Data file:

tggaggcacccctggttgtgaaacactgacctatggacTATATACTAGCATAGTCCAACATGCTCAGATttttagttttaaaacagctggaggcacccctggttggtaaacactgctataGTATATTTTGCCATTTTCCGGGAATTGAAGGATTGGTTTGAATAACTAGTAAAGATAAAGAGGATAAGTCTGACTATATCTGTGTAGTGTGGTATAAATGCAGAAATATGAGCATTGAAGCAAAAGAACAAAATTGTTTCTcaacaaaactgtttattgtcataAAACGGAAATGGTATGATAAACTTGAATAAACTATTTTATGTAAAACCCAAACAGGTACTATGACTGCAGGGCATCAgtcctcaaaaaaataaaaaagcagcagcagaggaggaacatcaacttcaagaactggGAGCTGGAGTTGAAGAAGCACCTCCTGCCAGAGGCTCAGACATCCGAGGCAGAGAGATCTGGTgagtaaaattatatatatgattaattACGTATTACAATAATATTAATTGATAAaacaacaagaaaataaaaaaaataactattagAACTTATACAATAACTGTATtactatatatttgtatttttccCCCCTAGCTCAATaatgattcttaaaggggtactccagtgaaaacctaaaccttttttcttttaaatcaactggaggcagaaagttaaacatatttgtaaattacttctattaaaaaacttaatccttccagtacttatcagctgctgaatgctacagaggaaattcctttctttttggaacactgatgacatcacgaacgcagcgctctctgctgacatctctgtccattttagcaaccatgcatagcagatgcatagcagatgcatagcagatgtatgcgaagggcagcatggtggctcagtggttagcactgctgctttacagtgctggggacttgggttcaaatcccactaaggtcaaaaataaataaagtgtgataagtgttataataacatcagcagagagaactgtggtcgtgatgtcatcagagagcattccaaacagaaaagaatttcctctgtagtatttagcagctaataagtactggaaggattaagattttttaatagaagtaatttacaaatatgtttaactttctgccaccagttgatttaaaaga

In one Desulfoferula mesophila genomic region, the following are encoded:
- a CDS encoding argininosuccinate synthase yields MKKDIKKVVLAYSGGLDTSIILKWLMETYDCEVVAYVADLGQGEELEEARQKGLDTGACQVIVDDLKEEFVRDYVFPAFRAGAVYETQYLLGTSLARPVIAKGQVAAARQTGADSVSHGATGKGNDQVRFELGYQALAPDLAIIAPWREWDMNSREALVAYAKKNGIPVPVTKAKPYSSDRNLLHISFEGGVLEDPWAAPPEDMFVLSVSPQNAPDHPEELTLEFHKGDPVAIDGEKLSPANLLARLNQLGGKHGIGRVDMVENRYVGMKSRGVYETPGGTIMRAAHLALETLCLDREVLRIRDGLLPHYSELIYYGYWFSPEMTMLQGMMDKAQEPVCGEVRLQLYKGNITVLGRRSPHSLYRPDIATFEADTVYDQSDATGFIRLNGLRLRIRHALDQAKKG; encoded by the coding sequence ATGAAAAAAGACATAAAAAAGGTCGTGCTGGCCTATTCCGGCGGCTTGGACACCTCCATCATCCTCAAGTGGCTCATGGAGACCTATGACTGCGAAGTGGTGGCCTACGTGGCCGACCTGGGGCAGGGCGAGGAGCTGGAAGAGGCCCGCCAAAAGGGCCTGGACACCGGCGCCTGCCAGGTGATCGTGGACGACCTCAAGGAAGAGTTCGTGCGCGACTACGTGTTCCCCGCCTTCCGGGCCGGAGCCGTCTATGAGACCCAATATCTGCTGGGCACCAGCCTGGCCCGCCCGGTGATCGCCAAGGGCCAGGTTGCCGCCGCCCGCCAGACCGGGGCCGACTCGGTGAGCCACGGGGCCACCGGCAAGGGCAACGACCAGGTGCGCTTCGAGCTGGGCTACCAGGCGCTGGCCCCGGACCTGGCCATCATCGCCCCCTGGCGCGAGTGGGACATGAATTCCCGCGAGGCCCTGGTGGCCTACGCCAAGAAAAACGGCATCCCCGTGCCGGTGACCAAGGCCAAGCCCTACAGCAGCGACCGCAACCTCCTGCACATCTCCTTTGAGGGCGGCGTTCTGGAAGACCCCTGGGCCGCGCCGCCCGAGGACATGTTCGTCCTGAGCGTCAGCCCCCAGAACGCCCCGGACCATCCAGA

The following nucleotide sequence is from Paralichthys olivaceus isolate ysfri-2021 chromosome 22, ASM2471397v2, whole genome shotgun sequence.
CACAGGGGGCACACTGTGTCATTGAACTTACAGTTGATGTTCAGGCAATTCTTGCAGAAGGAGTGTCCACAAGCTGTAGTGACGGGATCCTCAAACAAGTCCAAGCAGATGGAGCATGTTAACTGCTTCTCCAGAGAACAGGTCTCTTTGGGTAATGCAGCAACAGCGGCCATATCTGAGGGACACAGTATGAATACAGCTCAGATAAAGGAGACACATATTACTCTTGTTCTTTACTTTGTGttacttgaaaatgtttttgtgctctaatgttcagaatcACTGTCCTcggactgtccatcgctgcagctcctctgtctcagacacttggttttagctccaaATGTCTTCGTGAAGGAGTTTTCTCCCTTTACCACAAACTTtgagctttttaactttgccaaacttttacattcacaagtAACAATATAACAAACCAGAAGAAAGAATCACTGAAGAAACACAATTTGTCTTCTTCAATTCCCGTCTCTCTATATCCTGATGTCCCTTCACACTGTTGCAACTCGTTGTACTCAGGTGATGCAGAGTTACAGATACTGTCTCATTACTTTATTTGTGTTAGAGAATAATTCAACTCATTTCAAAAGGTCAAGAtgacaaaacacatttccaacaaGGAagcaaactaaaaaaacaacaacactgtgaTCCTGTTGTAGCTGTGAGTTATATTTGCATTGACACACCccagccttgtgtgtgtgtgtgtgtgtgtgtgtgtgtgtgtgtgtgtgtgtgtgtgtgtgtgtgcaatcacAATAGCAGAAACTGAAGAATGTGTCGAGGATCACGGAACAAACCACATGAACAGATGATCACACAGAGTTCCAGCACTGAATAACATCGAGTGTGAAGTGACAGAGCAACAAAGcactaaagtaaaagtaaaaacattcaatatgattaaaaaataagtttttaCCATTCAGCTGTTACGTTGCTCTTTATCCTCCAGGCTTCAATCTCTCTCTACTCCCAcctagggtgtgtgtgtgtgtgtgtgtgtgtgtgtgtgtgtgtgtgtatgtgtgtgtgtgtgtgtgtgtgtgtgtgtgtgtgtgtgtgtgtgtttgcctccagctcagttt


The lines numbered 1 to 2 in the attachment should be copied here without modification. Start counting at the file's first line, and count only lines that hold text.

tggaggcacccctggttgtgaaacactgacctatggacTATATACTAGCATAGTCCAACATGCTCAGATttttagttttaaaacagctggaggcacccctggttggtaaacactgctataGTATATTTTGCCATTTTCCGGGAATTGAAGGATTGGTTTGAATAACTAGTAAAGATAAAGAGGATAAGTCTGACTATATCTGTGTAGTGTGGTATAAATGCAGAAATATGAGCATTGAAGCAAAAGAACAAAATTGTTTCTcaacaaaactgtttattgtcataAAACGGAAATGGTATGATAAACTTGAATAAACTATTTTATGTAAAACCCAAACAGGTACTATGACTGCAGGGCATCAgtcctcaaaaaaataaaaaagcagcagcagaggaggaacatcaacttcaagaactggGAGCTGGAGTTGAAGAAGCACCTCCTGCCAGAGGCTCAGACATCCGAGGCAGAGAGATCTGGTgagtaaaattatatatatgattaattACGTATTACAATAATATTAATTGATAAaacaacaagaaaataaaaaaaataactattagAACTTATACAATAACTGTATtactatatatttgtatttttccCCCCTAGCTCAATaatgattcttaaaggggtactccagtgaaaacctaaaccttttttcttttaaatcaactggaggcagaaagttaaacatatttgtaaattacttctattaaaaaacttaatccttccagtacttatcagctgctgaatgctacagaggaaattcctttctttttggaacactgatgacatcacgaacgcagcgctctctgctgacatctctgtccattttagcaaccatgcatagcagatgcatagcagatgcatagcagatgtatgcgaagggcagcatggtggctcagtggttagcactgctgctttacagtgctggggacttgggttcaaatcccactaaggtcaaaaataaataaagtgtgataagtgttataataacatcagcagagagaactgtggtcgtgatgtcatcagagagcattccaaacagaaaagaatttcctctgtagtatttagcagctaataagtactggaaggattaagattttttaatagaagtaatttacaaatatgtttaactttctgccaccagttgatttaaaaga

In one Desulfoferula mesophila genomic region, the following are encoded: